Rates were so low back then because the U.S. government actively purchased mortgage-backed securities, driving up demand and lowering rates.
In effect, the same thing is happening now. But itâ€™s not the U.S. government buying MBS, but investors the world over.
Without getting too technical, here are three trendsÂ that support rates crashing through the 3% barrier.
Brexit markedÂ the first time a country has left the EU. But it might not be the last. The domino effect could be underway.
Five additional countries, most notably France (henceÂ the term "Frexit"), are now talking about leaving the EU. Financial turbulence is coming, leading to more uncertainty and more demand for U.S. mortgage securities.
MBS could become so attractive that investors park their money there at almost no return, in other words, a near-zero interest rate.
Banks, suddenly, could afford to issue a thirty-year fixed rate mortgage in the 2s; they could sell off that low-interest loan to hungry investorsÂ and still make a profit.
Why would an investor choose to get a very small return on an investment? Because itâ€™s better than getting a negative return.
The central banks of Europe, Japan, and other countries, are now issuing negative-interest-rate investments in the form of government bonds. And people are buying them. There are simply not many safe places to park assets these days.
The stock market seems unsteady, and conservative money managers are staying away.
There could be a mad rush for safe-haven investments that payÂ something, albeit not much at all.
Perhaps the biggest barrier to two percent rates are banks themselves.
Banks often raise rates intentionally to slow down business, even if they could afford to slash rates further. They have the manpower to process only a certain number of loans.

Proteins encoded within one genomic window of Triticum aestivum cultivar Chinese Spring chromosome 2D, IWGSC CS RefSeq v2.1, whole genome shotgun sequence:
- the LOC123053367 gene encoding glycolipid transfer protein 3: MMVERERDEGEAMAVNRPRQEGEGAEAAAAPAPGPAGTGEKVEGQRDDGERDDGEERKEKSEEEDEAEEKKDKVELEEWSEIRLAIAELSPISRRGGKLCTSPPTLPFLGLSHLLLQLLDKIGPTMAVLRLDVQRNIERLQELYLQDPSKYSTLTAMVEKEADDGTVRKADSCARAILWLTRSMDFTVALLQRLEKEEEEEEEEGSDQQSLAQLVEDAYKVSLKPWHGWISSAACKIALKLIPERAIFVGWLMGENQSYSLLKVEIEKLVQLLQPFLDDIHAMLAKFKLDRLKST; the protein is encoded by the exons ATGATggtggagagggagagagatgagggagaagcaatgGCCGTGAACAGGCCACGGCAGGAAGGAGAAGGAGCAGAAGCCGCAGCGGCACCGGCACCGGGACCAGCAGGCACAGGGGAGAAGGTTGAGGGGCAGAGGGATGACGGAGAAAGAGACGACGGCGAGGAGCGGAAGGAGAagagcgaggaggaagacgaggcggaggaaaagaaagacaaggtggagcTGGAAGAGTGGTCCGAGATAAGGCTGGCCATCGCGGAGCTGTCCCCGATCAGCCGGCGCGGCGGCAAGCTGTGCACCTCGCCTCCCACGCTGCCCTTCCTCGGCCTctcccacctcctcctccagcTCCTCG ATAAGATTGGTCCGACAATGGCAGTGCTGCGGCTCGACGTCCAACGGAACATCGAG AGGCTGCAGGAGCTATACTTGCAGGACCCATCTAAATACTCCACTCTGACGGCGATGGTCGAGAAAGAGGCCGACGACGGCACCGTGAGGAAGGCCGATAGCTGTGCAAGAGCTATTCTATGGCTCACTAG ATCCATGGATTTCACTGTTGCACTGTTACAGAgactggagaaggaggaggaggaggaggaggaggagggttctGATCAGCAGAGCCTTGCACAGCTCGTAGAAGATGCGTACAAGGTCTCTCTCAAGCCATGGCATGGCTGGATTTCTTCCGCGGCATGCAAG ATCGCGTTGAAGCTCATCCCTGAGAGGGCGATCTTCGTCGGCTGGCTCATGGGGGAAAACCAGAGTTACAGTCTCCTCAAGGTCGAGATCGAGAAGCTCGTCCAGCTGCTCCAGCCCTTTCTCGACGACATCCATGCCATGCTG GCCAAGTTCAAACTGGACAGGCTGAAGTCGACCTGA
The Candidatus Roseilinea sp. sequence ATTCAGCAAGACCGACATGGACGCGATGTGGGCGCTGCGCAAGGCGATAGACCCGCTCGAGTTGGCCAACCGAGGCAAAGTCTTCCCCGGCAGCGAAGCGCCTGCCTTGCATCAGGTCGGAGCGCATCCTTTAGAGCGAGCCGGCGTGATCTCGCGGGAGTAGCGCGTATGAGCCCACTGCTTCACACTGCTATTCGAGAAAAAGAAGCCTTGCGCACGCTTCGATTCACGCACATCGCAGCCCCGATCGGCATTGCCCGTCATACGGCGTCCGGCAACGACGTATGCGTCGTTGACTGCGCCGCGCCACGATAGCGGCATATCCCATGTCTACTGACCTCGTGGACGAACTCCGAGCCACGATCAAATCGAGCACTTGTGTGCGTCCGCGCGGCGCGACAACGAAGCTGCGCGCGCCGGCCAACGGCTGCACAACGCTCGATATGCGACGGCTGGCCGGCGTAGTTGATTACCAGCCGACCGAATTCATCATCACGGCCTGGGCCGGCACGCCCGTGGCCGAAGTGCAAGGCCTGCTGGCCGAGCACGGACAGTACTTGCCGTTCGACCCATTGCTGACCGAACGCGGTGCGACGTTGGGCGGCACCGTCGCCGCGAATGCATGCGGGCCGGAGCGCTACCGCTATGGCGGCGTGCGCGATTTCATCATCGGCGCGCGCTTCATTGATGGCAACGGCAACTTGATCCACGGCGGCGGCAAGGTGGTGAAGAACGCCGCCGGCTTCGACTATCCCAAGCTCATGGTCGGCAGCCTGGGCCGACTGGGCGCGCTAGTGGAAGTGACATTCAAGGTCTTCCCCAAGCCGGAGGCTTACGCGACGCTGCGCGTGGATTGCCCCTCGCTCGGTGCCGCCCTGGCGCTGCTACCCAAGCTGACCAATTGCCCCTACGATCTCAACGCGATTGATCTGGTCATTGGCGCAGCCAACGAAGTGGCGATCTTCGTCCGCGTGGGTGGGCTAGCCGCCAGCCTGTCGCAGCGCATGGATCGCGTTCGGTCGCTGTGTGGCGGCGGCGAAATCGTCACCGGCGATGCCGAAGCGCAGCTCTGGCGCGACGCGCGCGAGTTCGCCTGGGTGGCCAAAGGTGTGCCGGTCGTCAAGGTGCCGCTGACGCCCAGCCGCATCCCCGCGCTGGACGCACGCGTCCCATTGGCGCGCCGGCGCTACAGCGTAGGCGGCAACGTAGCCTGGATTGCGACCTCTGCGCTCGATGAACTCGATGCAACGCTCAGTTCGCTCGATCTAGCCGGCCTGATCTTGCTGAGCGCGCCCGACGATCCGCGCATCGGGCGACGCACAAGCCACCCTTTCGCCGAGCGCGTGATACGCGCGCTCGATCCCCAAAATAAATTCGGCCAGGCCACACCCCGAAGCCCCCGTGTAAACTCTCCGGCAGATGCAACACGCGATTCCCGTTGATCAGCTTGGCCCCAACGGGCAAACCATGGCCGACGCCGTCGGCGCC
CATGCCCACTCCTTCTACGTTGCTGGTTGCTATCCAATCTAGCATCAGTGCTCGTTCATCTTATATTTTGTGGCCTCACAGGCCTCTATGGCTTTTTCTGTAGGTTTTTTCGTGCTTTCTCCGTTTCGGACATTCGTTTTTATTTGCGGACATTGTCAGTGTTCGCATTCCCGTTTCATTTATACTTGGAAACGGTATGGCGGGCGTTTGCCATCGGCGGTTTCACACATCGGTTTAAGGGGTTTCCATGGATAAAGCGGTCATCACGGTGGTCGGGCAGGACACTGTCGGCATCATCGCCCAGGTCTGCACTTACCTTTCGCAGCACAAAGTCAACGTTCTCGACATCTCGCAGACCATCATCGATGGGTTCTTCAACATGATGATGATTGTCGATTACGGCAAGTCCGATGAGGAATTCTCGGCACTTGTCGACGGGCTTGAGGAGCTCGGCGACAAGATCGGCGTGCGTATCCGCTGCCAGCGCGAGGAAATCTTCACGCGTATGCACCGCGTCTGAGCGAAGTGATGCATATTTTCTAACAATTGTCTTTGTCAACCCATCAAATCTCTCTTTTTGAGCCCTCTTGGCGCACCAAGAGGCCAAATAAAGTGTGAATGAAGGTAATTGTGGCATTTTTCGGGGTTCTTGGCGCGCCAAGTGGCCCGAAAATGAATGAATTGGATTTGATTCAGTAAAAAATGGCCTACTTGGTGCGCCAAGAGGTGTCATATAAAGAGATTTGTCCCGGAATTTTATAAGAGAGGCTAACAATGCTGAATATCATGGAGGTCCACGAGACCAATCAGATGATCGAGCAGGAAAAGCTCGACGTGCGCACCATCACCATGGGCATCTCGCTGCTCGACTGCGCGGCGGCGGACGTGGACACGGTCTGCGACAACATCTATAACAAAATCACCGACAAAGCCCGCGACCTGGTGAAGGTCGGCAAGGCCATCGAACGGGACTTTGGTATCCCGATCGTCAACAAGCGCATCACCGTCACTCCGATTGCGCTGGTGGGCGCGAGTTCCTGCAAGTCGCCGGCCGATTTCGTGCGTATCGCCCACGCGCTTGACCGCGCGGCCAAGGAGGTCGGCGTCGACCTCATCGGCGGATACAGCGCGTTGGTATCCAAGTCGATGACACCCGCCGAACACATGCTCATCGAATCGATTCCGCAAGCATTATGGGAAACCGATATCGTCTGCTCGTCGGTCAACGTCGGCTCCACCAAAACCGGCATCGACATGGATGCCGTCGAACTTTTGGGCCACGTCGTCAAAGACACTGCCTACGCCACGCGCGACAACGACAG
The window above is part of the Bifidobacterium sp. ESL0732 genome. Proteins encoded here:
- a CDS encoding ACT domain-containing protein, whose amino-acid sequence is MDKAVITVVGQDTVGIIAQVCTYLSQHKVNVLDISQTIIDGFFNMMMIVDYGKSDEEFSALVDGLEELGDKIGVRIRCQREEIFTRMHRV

But banks might not stand in the way of the upcoming 2% refi boom.
According to aÂ Mortgage Bankers Association (MBA) weekly survey, refinance applications are not seeing significant movement upward despite steady rate decreases through 2016.
Market analysts see a refinance fatigue setting in: most home buyers who can refinance have already done so. Many of them have rates in the low-3s. Rates in the 2s may not increase refinance volume enough for banks to artificially raise rates.
Likewise, home purchase applications are seeing subdued movement, despite rates at 3-year lows.
Home buyers are more concerned with finding the right home than finding the lowest interest rate. Ultra-tight housing supply will keep a lid on the number of applications coming in the door at the nationâ€™s banks and mortgage companies.
All this means that banks may not be as overloaded with new business as you might think. They could finally be willing to hand you the ever-elusive thirty-year fixed rate in the 2s.
This is how rates in the 2s will be rolled out: government-backed mortgages first, followed by conventional ones.